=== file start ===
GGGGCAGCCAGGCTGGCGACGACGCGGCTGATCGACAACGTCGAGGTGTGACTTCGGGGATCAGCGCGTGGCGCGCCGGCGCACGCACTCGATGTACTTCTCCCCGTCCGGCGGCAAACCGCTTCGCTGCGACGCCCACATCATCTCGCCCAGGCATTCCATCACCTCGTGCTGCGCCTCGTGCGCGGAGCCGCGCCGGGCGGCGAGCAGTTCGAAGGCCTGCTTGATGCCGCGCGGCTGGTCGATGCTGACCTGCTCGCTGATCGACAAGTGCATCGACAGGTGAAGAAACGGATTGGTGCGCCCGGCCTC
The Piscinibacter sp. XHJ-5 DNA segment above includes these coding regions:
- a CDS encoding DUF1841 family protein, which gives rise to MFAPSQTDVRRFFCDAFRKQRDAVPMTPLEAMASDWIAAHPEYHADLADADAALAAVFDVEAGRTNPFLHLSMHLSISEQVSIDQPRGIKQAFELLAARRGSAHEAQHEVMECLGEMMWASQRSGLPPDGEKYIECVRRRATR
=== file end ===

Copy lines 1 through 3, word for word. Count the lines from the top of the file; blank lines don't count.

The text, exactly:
GGGGCAGCCAGGCTGGCGACGACGCGGCTGATCGACAACGTCGAGGTGTGACTTCGGGGATCAGCGCGTGGCGCGCCGGCGCACGCACTCGATGTACTTCTCCCCGTCCGGCGGCAAACCGCTTCGCTGCGACGCCCACATCATCTCGCCCAGGCATTCCATCACCTCGTGCTGCGCCTCGTGCGCGGAGCCGCGCCGGGCGGCGAGCAGTTCGAAGGCCTGCTTGATGCCGCGCGGCTGGTCGATGCTGACCTGCTCGCTGATCGACAAGTGCATCGACAGGTGAAGAAACGGATTGGTGCGCCCGGCCTC
The Piscinibacter sp. XHJ-5 DNA segment above includes these coding regions:
- a CDS encoding DUF1841 family protein, which gives rise to MFAPSQTDVRRFFCDAFRKQRDAVPMTPLEAMASDWIAAHPEYHADLADADAALAAVFDVEAGRTNPFLHLSMHLSISEQVSIDQPRGIKQAFELLAARRGSAHEAQHEVMECLGEMMWASQRSGLPPDGEKYIECVRRRATR